Rep. Matthew Cartwright (D-PA) attempted to provide cover for the IRS, asking George if the doubling of applications after 2010 might have led to the targeting. The answer is irrelevant: the IRS’s own data show no such thing occurred, despite Lois Lerner’s earlier assertion that it did. George was further pressed to explain the basis of the IRS’s targeting. He blamed Lerner. “My response at this stage would be a lack of oversight, a lack of follow-up on the part of Ms. Lerner and the people within her immediate chain of command,” George said.

Later he attempted to rationalize the IRS’s behavior, saying that all of the groups he reviewed in his audit eventually got tax-exempt status. Chairman Issa cut through the obfuscation, noting that “you can actually deny better by not denying, because if you deny, they have a right of appeal,” Issa explained. “If you just let them sit in limbo, they’re screwed. And some are still screwed today.”

Issa’s claim is right on. Many organizations are still awaiting an IRS response regarding their status. A Washington, D.C. law firm that represents some of these groups says that the IRS’s claim that the system was streamlined after 2010 is demonstrably false in light of a massive increase in the amount of information the agency required of the firm’s clients. Like Fox, the firm debunk the “low-level employee” excuse because two of its clients’ applications had been referred to a “special task force” in Washington, DC.

The organization True the Vote, which applied for tax-exempt status in 2010, is still waiting for approval. They have endured three years of delays, during which time they have dealt with four different IRS agents, been subjected to six FBI inquiries, and have submitted thousands of pages of documentation to the agency, all to no avail.

As the afternoon wore on, another Democrat attempted to rescue the IRS, albeit indirectly. Rep. Peter Welch (D-VT) used his time to denounce the “absurd decision” by the Supreme Court in the Citizens United case. He claimed it has brought so much money into the political system that it threatens the ability of Congress to do its job. This absurd notion picks up where former House Speaker Nancy Pelosi (D-CA) left off ten days ago, when she contended broader amounts of political activity — also known as freedom of speech — made it harder for the IRS to do its job. However, it is in fact left-wing groups that dominate the non-profit sector, long before Citizens United, while their highly politicized work is rarely interfered with.

Another key moment in the hearings occurred when Rep. Mark Meadows (R-NC) told George that Holly Paz was present during 36 of 41 interviews conducted during the IRS audit. George contended he was unaware of the total, noting that many of the IRS auditors who produced that information are based outside Washington. This lack of knowledge, coupled with the aforementioned omission of targeted pro-life groups, and the failure to question anyone about possible White House involvement in the scandal, calls the thoroughness of the IG’s investigation into question.

After the hearing, Issa hardened his position with regard to Lerner. “When I asked her her questions from the very beginning, I did so so she could assert her rights prior to any statement,” Issa told Politico. “She chose not to do so–so she waived.” Stan Brand, general counsel for the House of Representatives from 1976 to 1983 disagreed. “I don’t think a brief introductory preface to her formal invocation of the privilege is a waiver,” he said. But Brand introduced the possibility that Lerner’s previous appearances before Congress may constitute a waiver of her Fifth Amendment rights. “Bottom line,” he warned, “I think we will hear no more from Ms. Lerner” unless she is provided immunity.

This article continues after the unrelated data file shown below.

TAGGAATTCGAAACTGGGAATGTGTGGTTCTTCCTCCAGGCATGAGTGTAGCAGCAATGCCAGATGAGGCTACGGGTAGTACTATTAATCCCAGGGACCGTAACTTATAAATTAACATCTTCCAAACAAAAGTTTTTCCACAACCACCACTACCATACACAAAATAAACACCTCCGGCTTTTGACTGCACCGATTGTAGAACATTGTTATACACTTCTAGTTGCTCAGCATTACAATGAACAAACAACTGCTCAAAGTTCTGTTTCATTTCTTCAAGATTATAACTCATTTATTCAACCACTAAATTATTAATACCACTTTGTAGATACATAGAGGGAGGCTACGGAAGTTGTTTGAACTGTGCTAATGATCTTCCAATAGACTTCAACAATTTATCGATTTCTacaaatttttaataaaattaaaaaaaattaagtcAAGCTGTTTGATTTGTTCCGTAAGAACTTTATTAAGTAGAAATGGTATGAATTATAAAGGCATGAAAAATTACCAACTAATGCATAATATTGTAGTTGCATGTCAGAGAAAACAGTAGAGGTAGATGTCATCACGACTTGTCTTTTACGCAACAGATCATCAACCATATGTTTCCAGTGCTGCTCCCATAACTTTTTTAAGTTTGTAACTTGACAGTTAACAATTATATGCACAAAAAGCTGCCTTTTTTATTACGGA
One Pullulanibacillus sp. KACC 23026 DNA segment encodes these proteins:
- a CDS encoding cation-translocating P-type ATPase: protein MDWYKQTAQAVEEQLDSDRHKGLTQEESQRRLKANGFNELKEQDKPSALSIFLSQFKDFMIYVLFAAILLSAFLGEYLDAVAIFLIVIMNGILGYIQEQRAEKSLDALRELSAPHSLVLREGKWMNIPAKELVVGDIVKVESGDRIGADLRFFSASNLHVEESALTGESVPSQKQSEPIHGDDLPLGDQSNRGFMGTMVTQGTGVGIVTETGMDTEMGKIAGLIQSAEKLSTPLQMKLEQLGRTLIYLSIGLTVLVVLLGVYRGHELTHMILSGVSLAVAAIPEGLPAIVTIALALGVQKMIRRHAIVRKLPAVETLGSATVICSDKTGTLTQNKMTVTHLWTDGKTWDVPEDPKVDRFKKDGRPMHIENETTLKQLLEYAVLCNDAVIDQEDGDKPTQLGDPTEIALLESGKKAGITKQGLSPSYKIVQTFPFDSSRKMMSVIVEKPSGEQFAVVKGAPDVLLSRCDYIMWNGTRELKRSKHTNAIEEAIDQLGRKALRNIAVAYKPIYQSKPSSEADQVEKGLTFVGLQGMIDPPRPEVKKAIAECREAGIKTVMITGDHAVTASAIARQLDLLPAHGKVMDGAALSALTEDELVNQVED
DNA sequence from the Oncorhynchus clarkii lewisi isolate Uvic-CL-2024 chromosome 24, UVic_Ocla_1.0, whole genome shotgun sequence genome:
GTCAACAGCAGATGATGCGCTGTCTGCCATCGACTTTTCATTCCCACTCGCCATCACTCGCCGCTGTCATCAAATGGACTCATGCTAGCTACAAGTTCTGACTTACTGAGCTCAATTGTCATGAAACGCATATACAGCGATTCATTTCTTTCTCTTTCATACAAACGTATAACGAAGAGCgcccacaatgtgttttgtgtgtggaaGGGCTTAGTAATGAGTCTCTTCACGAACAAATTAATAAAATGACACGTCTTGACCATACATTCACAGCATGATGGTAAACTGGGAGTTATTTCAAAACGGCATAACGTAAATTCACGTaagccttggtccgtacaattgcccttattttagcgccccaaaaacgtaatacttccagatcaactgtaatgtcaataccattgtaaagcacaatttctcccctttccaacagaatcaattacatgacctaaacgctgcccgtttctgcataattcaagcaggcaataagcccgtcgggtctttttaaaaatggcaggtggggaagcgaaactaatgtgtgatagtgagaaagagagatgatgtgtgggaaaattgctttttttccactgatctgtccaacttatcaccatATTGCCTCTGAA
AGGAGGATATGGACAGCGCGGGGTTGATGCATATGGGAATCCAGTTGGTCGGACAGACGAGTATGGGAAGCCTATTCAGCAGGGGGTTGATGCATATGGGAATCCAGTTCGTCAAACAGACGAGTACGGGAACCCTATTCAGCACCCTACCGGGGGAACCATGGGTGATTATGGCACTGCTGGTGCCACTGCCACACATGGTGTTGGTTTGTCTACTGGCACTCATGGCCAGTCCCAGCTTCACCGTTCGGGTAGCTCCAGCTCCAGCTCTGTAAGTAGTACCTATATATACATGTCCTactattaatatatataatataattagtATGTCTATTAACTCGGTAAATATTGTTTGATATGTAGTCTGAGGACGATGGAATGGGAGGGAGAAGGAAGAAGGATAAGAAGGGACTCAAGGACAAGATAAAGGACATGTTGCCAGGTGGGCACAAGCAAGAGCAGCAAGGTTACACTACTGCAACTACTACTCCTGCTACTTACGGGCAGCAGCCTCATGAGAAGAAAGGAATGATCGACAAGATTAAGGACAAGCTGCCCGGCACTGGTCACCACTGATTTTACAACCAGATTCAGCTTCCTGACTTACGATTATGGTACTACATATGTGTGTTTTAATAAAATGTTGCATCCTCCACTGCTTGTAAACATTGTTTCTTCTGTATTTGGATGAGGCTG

Thus, Lerner remains in the eye of the storm, which may be precisely the way the Obama administration wants it. As PJ Media’s Brian Preston notes, “several lefty bloggers known to be very close to the Obama White House were in fact meeting in the White House” on Tuesday, after Lerner’s attorney had announced she would be taking the Fifth. Two of them were Journolist veterans Ezra Klein of the Washington Post, and Josh Marshal of Talking Points Memorandum (TPM). In previous columns, Klein contended the IRS scandal was “a mess. But it’s not a mess that implicates the White House, or even senior IRS leadership.” Marshal insisted the scandal was a way for Republicans to reconnect with their base, now that the “touch points” of immigration and gays are no longer as effective as they used to be.

Yesterday, within 30 minutes of each other, Klein released a piece contending “heads should roll at the IRS,” while Marshal insisted Lerner “has to go.” Preston notes the “synchronicity,” of getting “reliably friendly bloggers and columnists on board with a story that focuses attention away from the White House.”

It is more than that. It is also Rule Number 12 in Saul Alinksy’s “Rules for Radicals”: “Pick the target, freeze it, personalize it, and polarize it. Cut off the support network and isolate the target from sympathy.”

As of now, Lois Lerner is the unsympathetic target of the IRS scandal. It behooves Darrell Issa to grant her some sort of immunity for the simplest of reasons: the American public deserves to know how deep the corruption goes within the most powerful agency of government they deal with — and how far it may extend beyond it.

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  • UCSPanther

    Face it Democrats: Obama is your Nixon and you will have to face that fact sooner or later…

    • objectivefactsmatter

      "Face it Democrats: Obama is your Nixon and you will have to face that fact sooner or later…"

      Just on the IRS, 0'Bama is worse: He targeted grass roots organizations, not party elites.

      Transformation indeed.

      • Spider

        He is also getting Americans killed

  • truebearing

    Once again, the Lizard Left will sacrifice its tail to save its head. Individuals mean nothing to the collective. They are expendable. Lois Lerner is about to learn just that.

    The problem that the Right will have with this IRS scandal is that it has a lot of moving parts and areas of plausible deniability. It needs to be distilled down to a point where the average American's short attention span won't be taxed. It needs to be translated into a vivid personal threat to every American, not just conservatives, and not allowed to be falsely characterized as simply a political squabble between the government and the Tea Party.